If you cannot see Ethiopic font (ግዕዝ), click here.
Information and Notes: The Octateuch
Bibliographic reference: Dillmann, Augustus (ed.). Veteris Testamenti Aethiopici Tomus Primus, sive Octateuchus Aethiopicus, 3 fasc., Leipzig, 1853–1855.
THIS is the first digitized version of the Ethiopic Octateuch (Orit), i.e., the first eight Books of the Old Testament: the Pentateuch, Joshua, Judges, and Ruth. It follows August Dillmann’s critical edition of the Ethiopic Octateuch, published in Leipzig in 1853–55. Dillmann’s work was scanned; the images were turned into text using an OCR software developed especially for this purpose; and careful proofreading of the entire text followed.
Each chapter is directly accessible from the main menu. Dillmann’s Ethiopic verse numbers were replaced by Arabic numerals, and moved from the page margin to between the verses. (Note that verse numbers follow the Septuagint; hence the occasional discontinuities where the Ethiopic translation omits a Septuagint verse). Dillmann’s corrigenda, as well as a few other typos I came across, were corrected. (In return, new typos were undoubtedly inserted; please report them.)
Dillmann’s is not the most recent scholarly edition of the Ethiopic Octateuch. It was followed by Boyd’s edition of 1909. A few non-scholarly editions have been published in Ethiopia and Eritrea. I preferred Dillmann’s edition for several reasons:
· First and foremost, Dillmann’s is the only complete scholarly edition of the Ethiopic Octateuch (Boyd’s was discontinued after Leviticus).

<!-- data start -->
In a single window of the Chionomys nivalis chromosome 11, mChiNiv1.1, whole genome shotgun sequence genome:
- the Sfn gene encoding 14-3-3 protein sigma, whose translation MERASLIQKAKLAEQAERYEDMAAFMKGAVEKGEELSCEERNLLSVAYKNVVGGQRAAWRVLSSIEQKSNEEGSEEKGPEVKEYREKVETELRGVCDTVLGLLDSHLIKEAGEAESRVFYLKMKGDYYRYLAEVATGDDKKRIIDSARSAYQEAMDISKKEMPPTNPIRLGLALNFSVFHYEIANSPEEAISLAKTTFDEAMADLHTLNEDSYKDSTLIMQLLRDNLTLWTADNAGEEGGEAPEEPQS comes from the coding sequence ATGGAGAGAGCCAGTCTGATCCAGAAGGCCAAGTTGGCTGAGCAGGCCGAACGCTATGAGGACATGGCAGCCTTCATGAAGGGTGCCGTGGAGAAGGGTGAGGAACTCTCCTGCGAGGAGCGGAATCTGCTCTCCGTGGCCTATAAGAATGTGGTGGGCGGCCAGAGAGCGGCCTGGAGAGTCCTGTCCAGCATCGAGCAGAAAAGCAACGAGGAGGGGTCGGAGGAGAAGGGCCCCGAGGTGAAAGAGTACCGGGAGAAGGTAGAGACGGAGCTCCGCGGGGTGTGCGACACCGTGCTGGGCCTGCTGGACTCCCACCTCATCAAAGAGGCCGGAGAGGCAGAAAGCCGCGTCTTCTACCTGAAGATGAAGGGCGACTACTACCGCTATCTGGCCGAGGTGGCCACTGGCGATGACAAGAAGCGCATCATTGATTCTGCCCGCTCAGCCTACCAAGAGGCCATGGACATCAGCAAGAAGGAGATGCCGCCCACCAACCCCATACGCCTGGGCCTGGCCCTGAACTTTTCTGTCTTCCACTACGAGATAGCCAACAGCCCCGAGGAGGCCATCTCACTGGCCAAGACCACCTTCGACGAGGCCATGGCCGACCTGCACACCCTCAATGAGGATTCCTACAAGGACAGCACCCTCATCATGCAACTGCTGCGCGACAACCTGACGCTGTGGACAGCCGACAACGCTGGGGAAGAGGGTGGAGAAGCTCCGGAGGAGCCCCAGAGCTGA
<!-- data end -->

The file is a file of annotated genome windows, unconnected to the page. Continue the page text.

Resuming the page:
· Secondly, Dillmann reconstructed the best available text based on several manuscripts, unlike Boyd, who reproduced the best available manuscript (with all its mistakes). In this, as Boyd observes, Dillmann made “a compromise […] between practical and scholarly aims, in that the one edition is intended for the use of both the Abyssinian Church and European critics”. It is this inclusive “compromise” which makes Dillmann’s a more suitable text for today’s World-Wide Web.
· Thirdly, to quote Boyd again, Dillmann’s edition is “marred by its use of a type unfamiliar […], obsolete and difficult to distinguish”. The digitized edition thus reanimates a text almost inaccessible for readers accustomed to modern Ethiopic fonts.
For Dillmann’s use of brackets, see his Critical Apparatus, p. 10f. In general terms,
· Parentheses ( … ) mark an Ethiopic addition to the Septuagint.
· Square brackets […] mark an omission corrected according to later Ethiopic manuscripts.
· Asterisks * … * mark rare additions (mostly of omitted names) by Dillmann himself.
Dillmann’s meticulous Critical Apparatus could not be included in this version. It is available within the scanned version of this work by Google Books.